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Boiler sizing from previous fuel usage

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Iggs
Iggs Member Posts: 9
Hello, and sorry for the long post.
I’ve been trying to estimate the appropriate size steam boiler for my house. The boiler I would be replacing is rated for 175 input, 136 gross output, I=B=R Net 102, 425 sqft steam.
Using resources available online my radiators represent about 350 EDR, so by that standard alone the boiler is already oversized. Unless I’m missing something, in which case please let me know.
I’ve attempted to follow the fuel usage heat load calc outlined in this article. https://www.greenbuildingadvisor.com/article/replacing-a-furnace-or-boiler.
A look back at my fuel usage and heating degree days for last January, both full month and coldest 10 days of January seem to match up with each other in terms of heating load, but I may have goofed. Did I do this right?
January 20-29,
159 ccf, 468 hdd (heating degree days) @ 65 bp (balance point), 418 hdd @ 60 bp.
I understand the equation to be ((BTUs x Efficiency/HDD)/24hrs) x Delta T (using 3F as 99.6% design). And then times a fudge factor of 1.4. (I know I don’t need all these parentheses, but they help me organize my mind)
((15,900,000 x (136/175)/468)/24) x 65 = 71.5k btu load. If I multiply by 1.4, that’s 100k btu. Calculation without efficiency (since it won’t improve much) but without fudge factor = 92
((15,900,000 x (136/175)/418)/24) x 65 = 80k btu load. Multiplied by 1.4 is 112 k btu. Calculation without efficiency (since it won’t improve much) but without fudge factor = 103k btu

For the whole month, January 1-31,
453 ccf, 1297.5 hdd @65 bp, 1142.5hdd @ 60 bp
((45,300,000 x (136/175)/1298)/24) x 65 = 73.4k btu. Multiplied by 1.4 is 102.7k btu. Calculation without efficiency and fudge factor, 94.5k btu.
((45,300,000 x (136/175)/1143)/24) x 65 = 83.4btu. Multiplied by 1.4 is 116.7k btu. Calculation without efficiency and fudge factor, 107.3K btu.


HOWEVER, If I take the “safe” (x1.4) average suggested in the article of the four which is 107.8k btu, and divide by the 240 btu to EDR rule, I get essentially 450 EDR, which I know we don’t have.
If I take the uninflated average of 77K and divide by 240 I get 285 EDR, which I know we have significantly more than.
If I use the average of btu’s used without efficiency calc and fudge, it’s 99k, 413 EDR, again more than we have.
Of note, we have a gas stove and hot water. I did not attempt to remove that .5ccf/day or so from my calcs.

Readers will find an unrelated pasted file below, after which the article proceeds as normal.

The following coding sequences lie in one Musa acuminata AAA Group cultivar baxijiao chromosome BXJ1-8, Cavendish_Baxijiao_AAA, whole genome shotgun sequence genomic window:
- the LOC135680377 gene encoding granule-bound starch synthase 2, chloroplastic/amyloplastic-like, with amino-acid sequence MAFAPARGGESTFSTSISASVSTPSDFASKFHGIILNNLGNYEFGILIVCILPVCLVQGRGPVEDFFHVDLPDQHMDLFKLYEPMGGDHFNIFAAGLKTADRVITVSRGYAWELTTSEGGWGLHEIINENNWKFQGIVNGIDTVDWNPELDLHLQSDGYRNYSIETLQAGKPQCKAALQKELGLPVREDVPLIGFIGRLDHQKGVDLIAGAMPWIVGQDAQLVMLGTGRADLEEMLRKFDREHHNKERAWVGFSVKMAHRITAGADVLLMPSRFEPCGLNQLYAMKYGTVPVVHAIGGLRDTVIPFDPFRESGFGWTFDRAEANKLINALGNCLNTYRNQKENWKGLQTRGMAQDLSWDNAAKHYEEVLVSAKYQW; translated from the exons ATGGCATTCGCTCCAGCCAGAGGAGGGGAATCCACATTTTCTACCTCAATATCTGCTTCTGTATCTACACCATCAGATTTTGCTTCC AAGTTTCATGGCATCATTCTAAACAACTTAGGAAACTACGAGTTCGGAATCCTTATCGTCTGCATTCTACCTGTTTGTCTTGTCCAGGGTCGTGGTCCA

Also, I know there is a standard “pick up” multiplication for steam of 1.3 or so, but that is from Calculated EDR btu to make up for pipe heat up (?!)? Since I have actual load use data (which obviously satisfies any “pick up”) is this of any use? Also, what is the point of the 1.4 fudge factor, if we are determining heat loss per hdd from historical data? Also, any new boiler should be incrementally more efficient (3+% at min.)
Full disclosure, I had to google balance point, and understand it to be the temp at which an occupied structure no longer heats or cools when mechanical conditioning is not in use.
My question is, where should my head be at thinking about this? Should I get a boiler to fill the EDR that I have? Why if it represents a btu/hr higher than I calculated? Why, since the system obviously works most of the year below “max capacity” already? But if so, that would be something around 85kbtu, which for steam 1.3 pick up translates to about 110kbtu input. Should I shoot for something closer to the estimates derived from the coldest week/month last year? That would be closer to 77kbtu input. The house almost certainly could/should be made tighter as well.
Sorry for probably repeating things and talking over myself. Thanks in advance for any wisdom.
Iggs

Comments

  • Jamie Hall
    Jamie Hall Member Posts: 23,303
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    Mymy. This is steam? Way back up at the beginning you state you have about 350 EDR of radiation. So, this being steam, that -- and only that -- is what you size your boiler to. Not more than that, though a little under is fine. To make it even easier, steam boilers are rated by EDR, as well as an assortment of BTUh mumbo jumbo.

    Just match the two together. No problem at all.

    Now if it were scorched air or hot water some of that sizing to load would have to be done -- although there are easier ways to do it. But not steam. Green Building Advisor seems to have never heard about steam...

    A steam system automatically sizes itself to the load though the thermostat and the pressure controls on the boiler.
    Br. Jamie, osb
    Building superintendent/caretaker, 7200 sq. ft. historic house museum with dependencies in New England
    bburdethicalpaulIggs
  • neilc
    neilc Member Posts: 2,703
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    being that you're a steam system,
    you don't size a future boiler to past gas usage, nor the house heat loss,
    you size to your connected EDR, 350,
    known to beat dead horses
    ethicalpaulIggs
  • Iggs
    Iggs Member Posts: 9
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    Thanks for the responses. How much below measured EDR is it safe to go? If my EDR is (just to pull a number) 1.5 times what my house needs, why do I need a boiler capable of filling it? If 1/3 of my total radiant emitting surfaces are a mistake, must I and every occupant hereafter have to deal with that mistake by upsizing the boiler (short of changing radiators) every time it needs replacing? Assuming each radiator is filling at a similar pace, why must they fill all the way across. Or is the filling at a similar pace the bugaboo? If so, nothing to be done about it?
    Jamie Hall, you said "A steam system automatically sizes itself to the load though the thermostat and the pressure controls on the boiler." Can you elaborate? I want to understand.
  • Iggs
    Iggs Member Posts: 9
    edited October 2022
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    @Jamie Hall , just tagging you cause I should have in the comment above. Newbie to this stuff. Only got clued in to the @ thing because I got a badge for the @ 65 degree balance point.
  • neilc
    neilc Member Posts: 2,703
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    the boiler needs to make enough steam to fill and condense in all the connected radiation, the connected EDR, your, or you're, 350,